Tucson Fire Central

  • Location:

    Tucson, AZ

  • Client:

    City of Tucson Fire Department

  • Construction Value:


  • Delivery Method:


  • Year Completed:


  • Specialties:

    Government, Parking Structures, Sustainability

Features & Highlights

  • LEED Gold®
  • Designed and constructed to complement adjacent historical neighborhood
  • Internal museum displays of historical firefighting equipment fabricated and installed by Sundt
Project Overview

This 61,400-square-foot, two-story fire station holds administrative offices, a six-stall apparatus bay, fireman living quarters, storage areas, a firefighter memorial and museum as well as a pedestrian greenway with a gazebo for outdoor concerts. Sundt also built the 200-space parking garage. One of the project’s unique features was the bell tower that incorporated the Original Fire Station “5 Mile” bell that was cast in the early 1900s. The landmark facility replaced Tucson’s Fire Station No. 1, which was also built by Sundt for the City of Tucson decades ago.

Fire Central’s design and construction purposefully blended with the surrounding neighborhood. Residential architecture and Sonoran design traditions were integrated through simple rectangular volumes and an L-shaped design, which created a courtyard within. The existing Chapel of San Cosme, for which the new on-site placita is named, presented significant construction challenges. In order to ensure that the chapel would not deteriorate from Fire Central’s construction, an adobe specialist was hired to document the structure’s existing condition and recommend repairs that would aid in its preservation. As a result of the team’s proactive efforts, Chapel de San Cosme is in better condition today than before construction of its new neighbor – Fire Central.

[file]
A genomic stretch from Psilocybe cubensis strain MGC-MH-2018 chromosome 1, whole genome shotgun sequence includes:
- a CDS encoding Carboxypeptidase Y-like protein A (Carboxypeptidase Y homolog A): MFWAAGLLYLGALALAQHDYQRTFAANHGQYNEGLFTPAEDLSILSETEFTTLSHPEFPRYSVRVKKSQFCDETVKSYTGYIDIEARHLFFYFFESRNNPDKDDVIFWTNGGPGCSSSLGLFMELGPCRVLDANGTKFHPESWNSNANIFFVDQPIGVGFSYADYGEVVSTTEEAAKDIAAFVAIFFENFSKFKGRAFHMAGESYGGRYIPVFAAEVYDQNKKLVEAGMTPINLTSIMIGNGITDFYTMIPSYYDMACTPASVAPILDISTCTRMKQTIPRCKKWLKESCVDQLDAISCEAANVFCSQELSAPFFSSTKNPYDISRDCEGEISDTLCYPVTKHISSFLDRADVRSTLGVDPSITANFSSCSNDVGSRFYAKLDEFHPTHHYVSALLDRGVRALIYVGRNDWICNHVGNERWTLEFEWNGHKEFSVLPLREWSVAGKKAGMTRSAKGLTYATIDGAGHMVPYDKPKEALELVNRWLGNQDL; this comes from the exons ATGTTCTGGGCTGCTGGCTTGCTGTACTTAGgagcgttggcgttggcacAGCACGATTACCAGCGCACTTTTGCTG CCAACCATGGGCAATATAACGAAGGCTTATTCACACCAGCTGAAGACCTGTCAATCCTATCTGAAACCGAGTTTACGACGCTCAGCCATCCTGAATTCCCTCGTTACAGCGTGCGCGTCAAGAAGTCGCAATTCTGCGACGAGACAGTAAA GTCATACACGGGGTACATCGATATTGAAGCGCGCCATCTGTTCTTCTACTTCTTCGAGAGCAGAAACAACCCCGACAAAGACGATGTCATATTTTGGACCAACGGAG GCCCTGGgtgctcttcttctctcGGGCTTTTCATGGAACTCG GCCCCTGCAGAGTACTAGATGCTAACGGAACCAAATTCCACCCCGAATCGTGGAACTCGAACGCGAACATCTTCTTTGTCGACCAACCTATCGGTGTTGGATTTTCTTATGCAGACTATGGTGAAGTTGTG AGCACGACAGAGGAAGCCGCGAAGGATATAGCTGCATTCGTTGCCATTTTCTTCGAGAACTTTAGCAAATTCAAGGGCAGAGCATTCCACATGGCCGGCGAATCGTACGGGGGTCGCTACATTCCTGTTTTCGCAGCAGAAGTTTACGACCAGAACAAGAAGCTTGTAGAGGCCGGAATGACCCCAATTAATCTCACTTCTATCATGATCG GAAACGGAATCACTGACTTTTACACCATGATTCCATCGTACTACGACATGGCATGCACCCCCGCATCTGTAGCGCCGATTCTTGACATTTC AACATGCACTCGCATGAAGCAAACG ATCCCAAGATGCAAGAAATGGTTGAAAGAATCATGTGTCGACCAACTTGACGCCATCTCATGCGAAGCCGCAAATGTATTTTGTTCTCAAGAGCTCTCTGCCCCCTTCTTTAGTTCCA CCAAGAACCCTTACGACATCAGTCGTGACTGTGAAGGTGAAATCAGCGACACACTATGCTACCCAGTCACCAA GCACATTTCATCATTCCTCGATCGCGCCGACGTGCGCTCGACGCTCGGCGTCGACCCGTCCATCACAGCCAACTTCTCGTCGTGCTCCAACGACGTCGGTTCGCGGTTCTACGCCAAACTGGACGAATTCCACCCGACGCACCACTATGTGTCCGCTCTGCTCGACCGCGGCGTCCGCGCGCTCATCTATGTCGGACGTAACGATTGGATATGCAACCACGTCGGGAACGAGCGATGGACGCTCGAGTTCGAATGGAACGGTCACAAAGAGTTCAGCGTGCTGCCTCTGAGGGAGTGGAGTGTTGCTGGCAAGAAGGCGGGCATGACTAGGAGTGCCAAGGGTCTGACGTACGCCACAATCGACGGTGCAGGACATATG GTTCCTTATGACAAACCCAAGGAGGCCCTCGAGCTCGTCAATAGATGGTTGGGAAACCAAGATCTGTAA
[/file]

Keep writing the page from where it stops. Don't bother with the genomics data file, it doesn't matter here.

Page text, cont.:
Over 75% of construction waste was recycled, and indoor air quality was maintained through control of construction contaminants and multiple air exchanges prior to occupancy. Furthering the City of Tucson’s LEED Silver® green building standard, the design and construction used every opportunity to make Fire Central the greenest building that the budget would support. As a result, the project earned LEED Gold®.

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Concrete was a predominant material in this project, including a cast-in-place parking structure, exposed ground floors, drainable apparatus bay floors and protective wainscots. These exposed concrete installations required a high standard of craftsmanship to attain a quality finish and durability.


Awards & Accolades

Best of 2010 – Government/Public Building category, Southwest Contractor magazine